Asia Week Ahead: Where Is The Inflation?

Asian central banks will try to make sense of inflation data as lots of it is lined up next week. Bank Indonesia policy meeting will be an interesting watch in all of this.

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A raft of March inflation figures

Aside from India and the Philippines, there is literally no inflation in the region - and a raft of March price data should make this point.

Japan, Hong Kong, Malaysia, Singapore, and New Zealand report CPI inflation figures next week, while Korea’s PPI data also is due.

The hike in fuel prices and the low base effects are working together to pressure inflation upwards in some countries like Malaysia and Singapore. But this is likely to be transitory given that demand-side pulls on prices continue to be muted and should remain so for some time to come.

Inflation in Japan continues to be in the negative territory; in Hong Kong, it’s close to zero, while Korea and New Zealand are seeing some upward momentum.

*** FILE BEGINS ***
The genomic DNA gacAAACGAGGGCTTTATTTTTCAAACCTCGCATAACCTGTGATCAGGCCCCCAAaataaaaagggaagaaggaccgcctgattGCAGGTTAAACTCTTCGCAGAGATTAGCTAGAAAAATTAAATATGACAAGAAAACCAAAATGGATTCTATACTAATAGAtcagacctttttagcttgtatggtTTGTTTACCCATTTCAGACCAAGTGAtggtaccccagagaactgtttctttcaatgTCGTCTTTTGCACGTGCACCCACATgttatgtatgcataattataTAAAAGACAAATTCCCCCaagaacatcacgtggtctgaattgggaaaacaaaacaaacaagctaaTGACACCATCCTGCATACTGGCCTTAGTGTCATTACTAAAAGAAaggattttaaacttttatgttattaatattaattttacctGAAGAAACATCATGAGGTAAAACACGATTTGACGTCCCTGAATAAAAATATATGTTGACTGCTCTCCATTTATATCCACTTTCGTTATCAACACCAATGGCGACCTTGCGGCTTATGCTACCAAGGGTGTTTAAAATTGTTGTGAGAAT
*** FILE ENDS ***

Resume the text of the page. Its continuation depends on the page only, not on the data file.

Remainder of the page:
Indonesia central bank meeting

Inflation isn’t a major issue for Asian central banks at the moment, but the transmission of higher US Treasury yields to local government bonds has frustrated their accommodative policy.

Bank Indonesia (BI) has been among the leading Asian central banks to suffer the onslaught of the recent US Treasury sell-off. Despite Indonesia’s low inflation in decades (1.4% YoY in March) and the central bank holding its main policy rate at a record low of 3.50% -  local government bonds were among the hardest hit in Asia with almost 70 basis points year-to-date spike in 10-year US Treasury yields passed on to the Indonesian counterpart. 

The key question this might pose for BI policymakers as they meet next week (20 April) is whether they should limit the upside in bond yields with a further rate cut while low inflation still allows. However, they are also worried about rate cuts intensifying depreciation pressure on the Indonesian rupiah. The currency has been an Asian underperformer to date with a 3.5% depreciation against the USD, and this could be potentially inflationary. 

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Disclaimer: This publication has been prepared by the Economic and Financial Analysis Division of ING Bank N.V. (“ING”) solely for information purposes without regard to any ...

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